Your customers may soon be able to buy your products directly from your Instagram feed.

Instagram is reportedly working on a separate e-commerce app, the Verge first reported Tuesday. People familiar with the matter told the Verge that the app may be called "IG Shopping" and will let users browse goods from businesses that they follow and purchase them directly within the app.

In late August, Ashley Chapman, head of Instagram's fashion and entertainment communications, told Inc. that Instagram planned to "expand its shopping team" based in New York City. The company had recently renovated its New York office located in the old Wanamaker building to accommodate its growing staff. The 290-person team, which includes the "shopping" group, will expand to 350 by end of year.

Launching a standalone app suggests that Instagram is making a major move into the $3 billion e-commerce market. According to the company, more than 200 million people look at the Instagram feeds of one or more brands a day. Sixty percent of people say they discover new products on Instagram.

More than 25 million businesses have Instagram accounts, and two million are advertisers, said Sheryl Sandberg, chief operating officer of Instagram's parent company, Facebook, during a recent earnings calls

While Chapman had told Inc. the exact timing of a new shopping feature launch was unknown, the brand has been experimenting with gradually rolling out some of its functionality. In November 2016, Instagram began testing a shopping feature in which businesses can tag products in their posts, and a user can then click through to the business's website if he or she is ready to buy. Instagram opened up the feature more broadly last March to businesses that sell apparel, jewelry, or beauty products. In June, Instagram began expanding the shopping functionality to Instagram Stories, a feature that lets users post photos and videos that disappear after 24 hours.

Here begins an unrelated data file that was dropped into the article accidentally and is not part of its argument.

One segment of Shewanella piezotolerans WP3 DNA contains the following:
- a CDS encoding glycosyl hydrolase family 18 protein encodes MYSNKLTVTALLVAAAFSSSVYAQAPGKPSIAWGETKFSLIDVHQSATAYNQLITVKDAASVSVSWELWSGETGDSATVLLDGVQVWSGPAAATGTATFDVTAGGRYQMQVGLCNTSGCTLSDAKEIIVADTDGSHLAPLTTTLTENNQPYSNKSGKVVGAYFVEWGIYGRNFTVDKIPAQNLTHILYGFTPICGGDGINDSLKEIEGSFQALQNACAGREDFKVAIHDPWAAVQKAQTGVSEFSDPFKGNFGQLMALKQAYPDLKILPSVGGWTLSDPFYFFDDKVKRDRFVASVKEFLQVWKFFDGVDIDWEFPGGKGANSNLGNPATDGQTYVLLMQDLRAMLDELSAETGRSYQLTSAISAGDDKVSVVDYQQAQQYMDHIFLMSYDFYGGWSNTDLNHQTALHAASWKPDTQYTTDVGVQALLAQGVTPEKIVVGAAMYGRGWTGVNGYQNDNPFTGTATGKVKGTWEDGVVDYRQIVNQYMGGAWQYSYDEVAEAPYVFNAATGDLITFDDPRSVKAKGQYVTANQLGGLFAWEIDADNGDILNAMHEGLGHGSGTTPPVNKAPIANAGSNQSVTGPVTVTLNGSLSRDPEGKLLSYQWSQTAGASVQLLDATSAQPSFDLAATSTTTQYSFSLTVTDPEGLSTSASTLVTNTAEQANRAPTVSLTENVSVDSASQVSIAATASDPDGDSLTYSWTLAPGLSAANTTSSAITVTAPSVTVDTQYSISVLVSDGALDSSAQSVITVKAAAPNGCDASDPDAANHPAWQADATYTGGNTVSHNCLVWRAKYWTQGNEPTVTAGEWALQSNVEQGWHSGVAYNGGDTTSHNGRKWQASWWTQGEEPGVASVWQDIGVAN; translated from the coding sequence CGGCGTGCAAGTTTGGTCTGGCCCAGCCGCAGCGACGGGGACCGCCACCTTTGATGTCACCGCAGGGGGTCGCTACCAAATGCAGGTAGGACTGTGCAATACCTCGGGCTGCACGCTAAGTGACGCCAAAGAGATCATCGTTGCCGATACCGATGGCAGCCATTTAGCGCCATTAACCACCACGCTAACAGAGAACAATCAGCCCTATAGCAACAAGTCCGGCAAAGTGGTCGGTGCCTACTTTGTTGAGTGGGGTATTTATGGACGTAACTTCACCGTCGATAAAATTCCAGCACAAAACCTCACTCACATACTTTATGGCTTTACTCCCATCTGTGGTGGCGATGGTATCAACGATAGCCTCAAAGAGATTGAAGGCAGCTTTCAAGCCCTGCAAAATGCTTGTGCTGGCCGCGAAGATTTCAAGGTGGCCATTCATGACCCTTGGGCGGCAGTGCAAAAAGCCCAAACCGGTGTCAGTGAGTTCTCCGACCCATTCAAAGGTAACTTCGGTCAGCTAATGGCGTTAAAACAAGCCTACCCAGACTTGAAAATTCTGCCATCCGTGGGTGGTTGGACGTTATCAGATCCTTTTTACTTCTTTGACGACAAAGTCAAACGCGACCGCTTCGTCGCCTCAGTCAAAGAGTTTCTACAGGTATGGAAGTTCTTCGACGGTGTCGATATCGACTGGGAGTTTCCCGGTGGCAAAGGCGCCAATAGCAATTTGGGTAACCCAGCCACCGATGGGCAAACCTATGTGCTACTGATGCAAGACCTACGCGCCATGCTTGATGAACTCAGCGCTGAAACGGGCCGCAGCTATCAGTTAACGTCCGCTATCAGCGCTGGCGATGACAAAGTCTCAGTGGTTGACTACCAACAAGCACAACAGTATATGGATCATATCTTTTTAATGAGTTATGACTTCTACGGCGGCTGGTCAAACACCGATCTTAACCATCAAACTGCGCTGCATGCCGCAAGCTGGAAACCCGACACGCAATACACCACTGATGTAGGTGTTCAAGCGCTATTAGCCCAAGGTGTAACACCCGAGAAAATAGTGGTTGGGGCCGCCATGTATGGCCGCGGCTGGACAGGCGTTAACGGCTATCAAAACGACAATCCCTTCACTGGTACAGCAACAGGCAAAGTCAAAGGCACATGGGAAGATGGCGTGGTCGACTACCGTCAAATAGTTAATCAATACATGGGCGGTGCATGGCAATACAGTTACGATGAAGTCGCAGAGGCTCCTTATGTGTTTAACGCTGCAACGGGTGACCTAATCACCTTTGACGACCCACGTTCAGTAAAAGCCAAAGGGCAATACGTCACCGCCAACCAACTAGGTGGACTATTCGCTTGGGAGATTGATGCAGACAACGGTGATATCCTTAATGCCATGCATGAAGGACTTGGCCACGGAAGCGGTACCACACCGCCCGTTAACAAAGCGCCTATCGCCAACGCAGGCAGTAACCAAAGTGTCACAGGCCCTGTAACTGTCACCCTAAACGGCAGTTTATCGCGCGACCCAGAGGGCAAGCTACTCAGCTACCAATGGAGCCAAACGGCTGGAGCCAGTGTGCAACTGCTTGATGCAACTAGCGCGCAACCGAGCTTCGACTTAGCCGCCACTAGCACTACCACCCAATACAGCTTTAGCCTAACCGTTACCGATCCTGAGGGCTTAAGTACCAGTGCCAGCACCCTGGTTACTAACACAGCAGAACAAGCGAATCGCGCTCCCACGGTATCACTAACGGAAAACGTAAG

Instagram has long been a platform for product companies to power their sales, even before there was an easy way for consumers to make purchases directly through the app. Revolve, an online clothes retailer reportedly on track to generate $1 billion in revenue, took off via Instagram after it launched in 2003: Women's Wear Daily reported in October that up to 70 percent of the company's overall sales are driven by an influencer, or an Instagram user who's paid to plug the brand's products to her thousands of followers.

Other startups have been working on making Instagram posts shoppable. For instance, after realizing there weren't fashion bloggers who looked like her, last year founder Esosa Ighodaro created CoSign, an app that allows users to tag their favorite products in their pictures with details about the brand, retailer, and price. Shopify has also created plug-ins related to promoting and managing Instagram-based businesses.